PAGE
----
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Bridge 7/24
If it first works, it might fail later
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    Herb Caen, a journalist, columnist and author who died in 1997, said, "A man begins cutting his wisdom teeth the first time he bites off more than he can chew."
    In some ways, that applies to this deal if South misplays and West defends well.
    South is in four hearts. West leads the club king. Assuming declarer ducks the first trick, takes the club continuation, plays a spade to dummy's ace, and runs the heart seven, how should West defend?
    Yes, this is the same layout as yesterday's. Then, we discovered that South should immediately attack diamonds, discard a spade from dummy on the third diamond, and ruff his spade jack on the board.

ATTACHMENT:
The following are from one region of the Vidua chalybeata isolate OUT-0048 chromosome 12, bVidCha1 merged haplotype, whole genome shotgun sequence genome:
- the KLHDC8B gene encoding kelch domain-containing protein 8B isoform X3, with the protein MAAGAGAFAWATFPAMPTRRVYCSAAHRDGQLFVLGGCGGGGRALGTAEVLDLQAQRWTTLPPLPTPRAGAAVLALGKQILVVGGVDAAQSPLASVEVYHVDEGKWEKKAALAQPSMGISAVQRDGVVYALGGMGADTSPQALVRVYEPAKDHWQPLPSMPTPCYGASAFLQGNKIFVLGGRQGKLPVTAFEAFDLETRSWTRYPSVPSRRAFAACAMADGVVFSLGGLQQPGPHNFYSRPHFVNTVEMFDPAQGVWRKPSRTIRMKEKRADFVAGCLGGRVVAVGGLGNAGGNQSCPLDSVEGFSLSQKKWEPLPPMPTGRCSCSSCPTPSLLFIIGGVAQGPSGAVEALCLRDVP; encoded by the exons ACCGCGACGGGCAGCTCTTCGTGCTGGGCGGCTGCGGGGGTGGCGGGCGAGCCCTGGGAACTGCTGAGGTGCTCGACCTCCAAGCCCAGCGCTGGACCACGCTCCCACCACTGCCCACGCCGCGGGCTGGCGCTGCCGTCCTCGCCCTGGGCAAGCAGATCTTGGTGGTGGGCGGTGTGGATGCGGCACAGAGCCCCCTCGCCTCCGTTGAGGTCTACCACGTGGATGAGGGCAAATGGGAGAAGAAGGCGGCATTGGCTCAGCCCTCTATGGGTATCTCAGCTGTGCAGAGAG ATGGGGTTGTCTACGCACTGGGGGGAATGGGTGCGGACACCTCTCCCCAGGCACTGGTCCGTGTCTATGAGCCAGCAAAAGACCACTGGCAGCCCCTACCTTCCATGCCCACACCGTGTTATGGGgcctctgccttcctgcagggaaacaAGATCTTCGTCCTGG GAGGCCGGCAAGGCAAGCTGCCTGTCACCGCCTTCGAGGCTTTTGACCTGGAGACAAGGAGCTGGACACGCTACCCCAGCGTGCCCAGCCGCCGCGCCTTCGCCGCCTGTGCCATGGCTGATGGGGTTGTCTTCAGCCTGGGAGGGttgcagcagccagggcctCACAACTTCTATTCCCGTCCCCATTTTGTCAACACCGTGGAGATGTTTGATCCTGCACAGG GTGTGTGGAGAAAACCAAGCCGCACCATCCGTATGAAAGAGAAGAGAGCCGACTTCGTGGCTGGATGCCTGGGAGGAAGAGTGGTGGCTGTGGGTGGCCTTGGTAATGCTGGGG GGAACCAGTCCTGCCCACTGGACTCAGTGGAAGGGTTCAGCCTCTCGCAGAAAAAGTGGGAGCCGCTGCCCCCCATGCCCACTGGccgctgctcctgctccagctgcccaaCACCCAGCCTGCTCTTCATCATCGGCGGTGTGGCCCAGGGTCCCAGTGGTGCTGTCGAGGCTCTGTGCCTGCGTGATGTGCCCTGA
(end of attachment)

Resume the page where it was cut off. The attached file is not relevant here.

But if South errs, playing a spade to the ace at trick three, East should drop his 10, telling his partner that he does not have the jack. (Play the top honor of a sequence when someone has already played a higher card than your best.) And when declarer takes the trump finesse, West should duck smoothly. If South takes the bait, he will repeat the heart finesse. Then West can pounce with his king and return his remaining trump to kill the spade ruff on the board. Now the contract must fail.
    Interestingly, if South takes the first trick with his club ace, plays a spade to dummy's ace, and runs the heart eight, West should win with his king and return a trump. Then, when East gets in with his diamond ace, he plays a club to West's 10, and West leads his last heart to stop the spade ruff.
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